A Soldier at Fort Bliss participates in a network integration exercise in 2015.

The goal of achieving an expeditionary, uninterrupted mission command network is taking shape but is still “a work in progress,” said Brig. Gen. Willard M. Burleson III.

Burleson, director, Mission Command Center of Excellence, U.S. Army Combined Arms Center, spoke Feb. 11 at the Association of the United States Army-sponsored Hot Topics forum on Air and Missile Defense during a panel about “Networked Mission Command.”

Before diving into the details of what’s been accomplished with the network thus far, Burleson described the importance of the network to warfighting.

First and foremost, the network enables mission command, he said, meaning that it is the vital command and control technology piece that links leaders and Soldiers with their systems, joint forces and partners. This connectivity enables informed planning and decisions based on situational awareness across the domains of warfare.

Besides being expeditionary, the network must be robust enough to operate uninterrupted, he said, acknowledging that networks, like any systems, will not always be perfect. That’s why it’s important that Soldiers still be able to continue the mission without being “solely dependent on connectivity” in environments where the network is “degraded, intermittent and limited.”

Maj. Gen. John B. Morrison Jr., commander, U.S. Army Network Enterprise Technology Command, and deputy commander, Second Army, then described the Army’s network modernization effort.

To understand where the network is today, Morrison illustrated how far that modernization has come in just a few years.

It wasn’t long ago when Soldiers deploying to Southwest Asia from the U.S. or another theater had to have their computer turned in to get reimaged, he said. That occurred because tactical and strategic networks were “stove-piped,” meaning that each network worked separately from other networks.

“That’s no longer the case,” he said. “We worked aggressively over the last year in regional cyber centers to standardize the basic capabilities provided so units moving around the world could transition from theater to theater. Now, you can deploy to any theater and plug into the network.”

Morrison emphasized, “We’re in the midst of probably the most comprehensive modernization effort for network modernization ever.”

A lot of that effort, he said, is going into standing up Joint Regional Security Stacks, or JRSS, to ensure that the network communicates securely and efficiently across the joint force, he said. JRSS features common architecture, meaning software, tactics, techniques and procedures.

Four JRSSs were stood up recently in the United States and are now operational, he said. By the end of this calendar year, two more will be stood up in Europe and two in Southwest Asia. He said the effort to stand up JRSS is being done across the services, in cooperation with the Defense Information Systems Agency.

A challenge, Morrison said, is getting coalition partners to share the network. The technology is in place to do that, but the policy hasn’t caught up. “This needs to be formalized quickly.”

Morrison said network modernization is also taking place on installations across the Army. Over the last 18 months, 16 installation network systems have been modernized.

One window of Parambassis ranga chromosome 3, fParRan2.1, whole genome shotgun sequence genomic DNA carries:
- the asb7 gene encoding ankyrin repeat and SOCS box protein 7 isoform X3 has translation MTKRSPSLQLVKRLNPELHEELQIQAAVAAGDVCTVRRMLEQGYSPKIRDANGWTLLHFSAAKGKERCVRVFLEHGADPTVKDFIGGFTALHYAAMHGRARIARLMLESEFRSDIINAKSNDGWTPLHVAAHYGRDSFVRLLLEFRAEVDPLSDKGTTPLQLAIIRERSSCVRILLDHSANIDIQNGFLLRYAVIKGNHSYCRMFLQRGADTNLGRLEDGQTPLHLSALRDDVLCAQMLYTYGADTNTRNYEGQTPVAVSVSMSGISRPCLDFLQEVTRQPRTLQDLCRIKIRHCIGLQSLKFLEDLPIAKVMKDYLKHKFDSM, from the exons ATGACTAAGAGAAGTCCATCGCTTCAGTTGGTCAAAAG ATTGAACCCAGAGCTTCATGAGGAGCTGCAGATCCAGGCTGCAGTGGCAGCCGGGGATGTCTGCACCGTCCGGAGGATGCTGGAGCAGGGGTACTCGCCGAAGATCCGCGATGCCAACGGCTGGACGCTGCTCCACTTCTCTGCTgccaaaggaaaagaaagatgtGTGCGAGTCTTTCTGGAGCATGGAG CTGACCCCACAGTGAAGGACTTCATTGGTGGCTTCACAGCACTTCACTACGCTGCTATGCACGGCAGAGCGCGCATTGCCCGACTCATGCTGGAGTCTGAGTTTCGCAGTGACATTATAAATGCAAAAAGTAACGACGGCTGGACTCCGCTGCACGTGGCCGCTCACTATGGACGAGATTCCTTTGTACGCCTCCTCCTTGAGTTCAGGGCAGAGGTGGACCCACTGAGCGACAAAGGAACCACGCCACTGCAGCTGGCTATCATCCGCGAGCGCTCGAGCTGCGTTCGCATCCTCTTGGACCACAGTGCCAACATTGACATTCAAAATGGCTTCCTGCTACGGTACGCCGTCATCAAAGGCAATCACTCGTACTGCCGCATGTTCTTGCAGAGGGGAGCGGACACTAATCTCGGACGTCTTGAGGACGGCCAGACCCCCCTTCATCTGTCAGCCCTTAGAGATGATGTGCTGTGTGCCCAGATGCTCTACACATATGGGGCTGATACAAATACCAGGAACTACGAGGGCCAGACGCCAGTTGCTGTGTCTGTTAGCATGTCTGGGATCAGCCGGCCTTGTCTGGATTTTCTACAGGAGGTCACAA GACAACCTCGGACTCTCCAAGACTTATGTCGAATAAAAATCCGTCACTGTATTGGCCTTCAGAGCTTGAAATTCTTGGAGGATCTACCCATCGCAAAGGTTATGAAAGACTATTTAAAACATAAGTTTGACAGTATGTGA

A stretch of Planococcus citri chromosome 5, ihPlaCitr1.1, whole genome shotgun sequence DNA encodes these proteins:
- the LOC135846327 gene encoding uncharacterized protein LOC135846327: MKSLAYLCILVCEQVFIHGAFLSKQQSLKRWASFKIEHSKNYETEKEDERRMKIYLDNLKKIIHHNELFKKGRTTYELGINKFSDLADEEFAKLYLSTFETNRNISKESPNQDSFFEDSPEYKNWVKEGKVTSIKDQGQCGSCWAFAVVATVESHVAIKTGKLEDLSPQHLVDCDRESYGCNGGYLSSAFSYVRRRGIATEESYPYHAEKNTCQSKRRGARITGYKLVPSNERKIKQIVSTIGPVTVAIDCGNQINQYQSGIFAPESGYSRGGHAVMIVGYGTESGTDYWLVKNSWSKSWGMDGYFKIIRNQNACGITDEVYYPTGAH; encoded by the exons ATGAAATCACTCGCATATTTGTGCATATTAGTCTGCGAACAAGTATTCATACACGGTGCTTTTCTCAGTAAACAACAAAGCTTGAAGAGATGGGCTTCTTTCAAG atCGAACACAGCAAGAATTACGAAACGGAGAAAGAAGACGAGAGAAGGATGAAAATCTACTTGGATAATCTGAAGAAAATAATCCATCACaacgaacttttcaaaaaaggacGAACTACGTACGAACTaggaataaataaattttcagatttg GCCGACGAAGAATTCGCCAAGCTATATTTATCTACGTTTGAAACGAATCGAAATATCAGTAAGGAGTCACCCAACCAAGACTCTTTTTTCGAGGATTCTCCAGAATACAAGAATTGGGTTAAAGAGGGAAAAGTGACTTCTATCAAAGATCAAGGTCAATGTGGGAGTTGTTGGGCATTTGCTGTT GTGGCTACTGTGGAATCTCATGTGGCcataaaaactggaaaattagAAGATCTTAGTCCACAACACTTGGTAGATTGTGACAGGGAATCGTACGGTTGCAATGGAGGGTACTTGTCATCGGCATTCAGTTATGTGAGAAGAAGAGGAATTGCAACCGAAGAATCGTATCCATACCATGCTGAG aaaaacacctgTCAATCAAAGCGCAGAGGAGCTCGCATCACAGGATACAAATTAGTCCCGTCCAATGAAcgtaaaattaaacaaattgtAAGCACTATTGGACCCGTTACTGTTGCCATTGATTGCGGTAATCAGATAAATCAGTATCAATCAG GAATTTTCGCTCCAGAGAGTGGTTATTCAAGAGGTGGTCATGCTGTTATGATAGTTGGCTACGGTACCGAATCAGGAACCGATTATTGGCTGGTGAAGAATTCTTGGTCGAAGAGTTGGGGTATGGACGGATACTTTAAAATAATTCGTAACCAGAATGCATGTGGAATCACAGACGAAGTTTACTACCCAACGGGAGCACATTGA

An example of what this modernization looks like, for example, is Fort Hood, Texas, he said. There, operators were routinely running “96 percent of the pipes,” meaning using up 96 percent of the bandwidth to stream videos, pictures, text, whatever.

Now, it’s down to around 10 percent,” he said. This reduction in bandwidth “allows us to collapse the networks and provide capacity for everyone on a single, secure, joint infrastructure for first time.”

Another aspect of network modernization, he said, is using Army personnel to engineer and install networks and upgrades, as opposed to relying on contractor support.

Morrison admitted that the Army and joint force have a ways to go to get the network where they want it to be.

“Over the past year we supported over seven named operations and in not one instance did the unit take their full network capabilities with them,” he said. “Almost every instance was distributed, where a [network] portion remained back at home station and had to be connected to a footprint that was much smaller forward.

“Yet, the commander wanted the same capabilities as if he had his full staff there,” he continued.

Brig. Gen. Timothy J. Sheriff, deputy commander, 263rd U.S. Army Air and Missile Defense Command, said the hardest piece of network modernization has to do with his own area of air and missile defense, the “human dimension.”

The human dimension is a term encompassing a wide range of human involvement in the process, from getting the tactical and technical exposure at the schoolhouses to developing leaders and Soldiers to accept this new technology and employ it to its full capacity, he said.

Talent management also falls into the human dimension realm, he said. That means the right Soldiers need to be placed in the right jobs based on their skills and potential to learn.

Burleson added that in the human dimension, “leaders must be able to thrive in situations of ambiguity and chaos where connectivity to the network may be limited or nonexistent. A lot of that can be learned through leader development.”

He added that the Army has done a lot of great work thus far, but there’s still a lot left to do.